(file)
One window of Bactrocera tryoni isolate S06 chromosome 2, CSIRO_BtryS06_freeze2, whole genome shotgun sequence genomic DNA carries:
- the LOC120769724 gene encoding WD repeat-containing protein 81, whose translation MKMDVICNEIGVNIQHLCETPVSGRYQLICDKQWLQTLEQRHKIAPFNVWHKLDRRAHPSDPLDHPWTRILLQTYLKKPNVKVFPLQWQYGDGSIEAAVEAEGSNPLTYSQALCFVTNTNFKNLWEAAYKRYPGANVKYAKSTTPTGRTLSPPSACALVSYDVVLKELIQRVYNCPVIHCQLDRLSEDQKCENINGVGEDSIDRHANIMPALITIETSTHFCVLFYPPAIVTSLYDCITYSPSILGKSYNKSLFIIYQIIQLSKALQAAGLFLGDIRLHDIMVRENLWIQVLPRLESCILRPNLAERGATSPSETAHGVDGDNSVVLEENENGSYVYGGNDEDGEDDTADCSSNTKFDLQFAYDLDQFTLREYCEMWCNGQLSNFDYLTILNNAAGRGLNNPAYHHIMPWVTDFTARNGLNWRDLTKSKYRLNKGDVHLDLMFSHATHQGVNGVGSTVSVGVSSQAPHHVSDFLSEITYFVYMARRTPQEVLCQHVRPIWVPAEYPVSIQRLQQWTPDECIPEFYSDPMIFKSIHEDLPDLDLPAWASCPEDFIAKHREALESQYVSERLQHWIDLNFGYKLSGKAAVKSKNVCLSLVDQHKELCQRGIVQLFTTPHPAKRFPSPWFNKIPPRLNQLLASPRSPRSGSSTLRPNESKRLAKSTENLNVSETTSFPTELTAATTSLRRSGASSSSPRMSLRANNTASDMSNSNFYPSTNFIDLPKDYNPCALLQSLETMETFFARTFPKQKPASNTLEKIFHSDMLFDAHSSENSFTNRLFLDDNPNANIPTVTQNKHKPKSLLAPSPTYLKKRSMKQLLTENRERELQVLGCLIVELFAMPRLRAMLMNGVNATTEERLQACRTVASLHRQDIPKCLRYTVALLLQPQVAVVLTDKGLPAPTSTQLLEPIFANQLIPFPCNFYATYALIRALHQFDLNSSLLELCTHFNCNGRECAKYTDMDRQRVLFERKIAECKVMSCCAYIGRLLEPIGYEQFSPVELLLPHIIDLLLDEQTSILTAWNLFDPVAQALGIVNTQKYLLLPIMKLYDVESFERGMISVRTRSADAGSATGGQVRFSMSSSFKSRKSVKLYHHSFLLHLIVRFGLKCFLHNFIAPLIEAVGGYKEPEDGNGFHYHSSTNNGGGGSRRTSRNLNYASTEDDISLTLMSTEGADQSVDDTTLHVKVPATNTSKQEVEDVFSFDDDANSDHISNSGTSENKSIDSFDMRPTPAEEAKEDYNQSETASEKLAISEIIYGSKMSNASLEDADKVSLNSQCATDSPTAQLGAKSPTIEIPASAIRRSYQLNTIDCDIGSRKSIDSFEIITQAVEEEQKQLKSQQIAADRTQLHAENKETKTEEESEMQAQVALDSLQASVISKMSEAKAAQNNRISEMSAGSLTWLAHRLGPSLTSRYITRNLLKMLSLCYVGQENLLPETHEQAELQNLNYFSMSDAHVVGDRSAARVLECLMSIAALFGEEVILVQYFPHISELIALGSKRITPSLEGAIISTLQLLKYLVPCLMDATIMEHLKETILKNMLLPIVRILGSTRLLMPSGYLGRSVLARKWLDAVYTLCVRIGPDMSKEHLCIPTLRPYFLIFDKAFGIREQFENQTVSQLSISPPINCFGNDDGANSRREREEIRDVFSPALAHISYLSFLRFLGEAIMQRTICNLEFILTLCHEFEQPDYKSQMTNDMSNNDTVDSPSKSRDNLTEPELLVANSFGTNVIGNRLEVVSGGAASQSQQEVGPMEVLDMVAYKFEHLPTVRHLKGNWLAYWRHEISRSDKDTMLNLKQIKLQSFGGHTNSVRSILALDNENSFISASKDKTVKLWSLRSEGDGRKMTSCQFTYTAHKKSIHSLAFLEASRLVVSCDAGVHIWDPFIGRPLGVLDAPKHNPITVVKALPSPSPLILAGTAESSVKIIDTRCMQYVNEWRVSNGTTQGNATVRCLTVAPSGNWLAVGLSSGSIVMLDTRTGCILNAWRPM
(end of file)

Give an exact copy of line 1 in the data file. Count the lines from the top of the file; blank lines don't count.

One window of Bactrocera tryoni isolate S06 chromosome 2, CSIRO_BtryS06_freeze2, whole genome shotgun sequence genomic DNA carries: